A VirtualLink to the Past

AMD’s own versions of the Radeon RX 6000-series cards include USB-C across the board, which, for VR in particular, would allow the cards to support the VirtualLink standard—a USB-C ‘alt-mode’ which was designed to provide VR headsets with data, power, and video through a single port.

Indeed, the company’s marketing says the port can “power head-mounted displays with just one cable for a modern VR experience,” though the timing is pretty odd given that the VirtualLink standard was initially introduced in 2018 and has since been abandoned. On the flip side, Nvidia was early with support for VirtuaLink by including USB-C ports on its first wave of RTX 20-series GPUs, only to eschew the power on the latest 30-series cards.

Still, as far as we know, a USB-C port on the RX 6000-series cards should mean that VirtualLink devices could work just fine, and headset makers could always devise their own single-cable headset connection based on the card’s USB-C port.

Variable Rate Shading

Image courtesy AMD

The RDNA 2 architecture of the 6000-series GPUs also supportS Variable Rate Shading which allows fine-grain control over the shading rate from one frame to the next. This can be used to essentially lower the resolution of some parts of the scene (say dark areas or those without much detail) while maintaining full resolution in important, or high detail parts of the scene.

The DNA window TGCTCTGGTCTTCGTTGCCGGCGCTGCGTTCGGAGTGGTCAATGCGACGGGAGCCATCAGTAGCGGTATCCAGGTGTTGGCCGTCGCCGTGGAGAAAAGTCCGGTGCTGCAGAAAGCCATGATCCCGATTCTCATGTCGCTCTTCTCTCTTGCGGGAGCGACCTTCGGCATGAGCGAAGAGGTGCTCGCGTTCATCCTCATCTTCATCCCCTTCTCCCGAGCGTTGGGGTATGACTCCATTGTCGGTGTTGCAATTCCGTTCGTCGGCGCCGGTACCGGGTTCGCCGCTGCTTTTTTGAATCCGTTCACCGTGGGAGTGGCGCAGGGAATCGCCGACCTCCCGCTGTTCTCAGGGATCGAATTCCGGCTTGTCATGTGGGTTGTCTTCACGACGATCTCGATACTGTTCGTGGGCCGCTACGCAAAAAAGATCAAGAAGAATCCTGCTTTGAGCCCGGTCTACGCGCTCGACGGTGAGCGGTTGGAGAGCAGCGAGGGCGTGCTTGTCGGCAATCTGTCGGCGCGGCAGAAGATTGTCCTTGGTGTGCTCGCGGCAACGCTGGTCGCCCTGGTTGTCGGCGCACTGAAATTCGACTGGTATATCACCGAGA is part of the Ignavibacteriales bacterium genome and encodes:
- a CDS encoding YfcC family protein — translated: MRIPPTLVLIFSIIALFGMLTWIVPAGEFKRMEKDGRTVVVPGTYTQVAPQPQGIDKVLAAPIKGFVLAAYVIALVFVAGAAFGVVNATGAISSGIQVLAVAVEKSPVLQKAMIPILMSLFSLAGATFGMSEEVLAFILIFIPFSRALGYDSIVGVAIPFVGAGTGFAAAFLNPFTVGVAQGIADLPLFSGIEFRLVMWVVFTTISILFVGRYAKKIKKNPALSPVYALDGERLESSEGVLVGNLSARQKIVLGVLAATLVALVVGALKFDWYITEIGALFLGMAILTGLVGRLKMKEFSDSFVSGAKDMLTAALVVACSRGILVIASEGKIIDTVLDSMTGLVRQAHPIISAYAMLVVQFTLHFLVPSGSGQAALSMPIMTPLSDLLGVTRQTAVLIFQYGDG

For VR headsets specifically, the Variable Rate Shading feature opens the door to more precise foveated rendering, which could be static (to match lens distortion) or active (to align with eye movement). AMD hasn’t shown its own VR-specific solution (like Nvidia’s Variable Rate Supersampling) but the underlying tech to support this kind of foveation is there under the hood.

– – — – –

We’ll be looking forward to getting our hands on AMD’s 6000-series cards to see how they handle upcoming high-resolution headsets like HP’s Reverb G2 and memory hungry games like Microsoft Flight Simulator (2020).

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  • Ad

    VRS seems useful not for foveation in the usual sense but for exactly what it’s usually used for. A depth independent approach like VRSS was completely useless or even made performance worse. When darkness, far away objects, etc all affect VR visibility as much or more, why not just use the usual methods?

  • Pete Mitchell

    HDMI 2.2?

    • dk

      xD truly next gen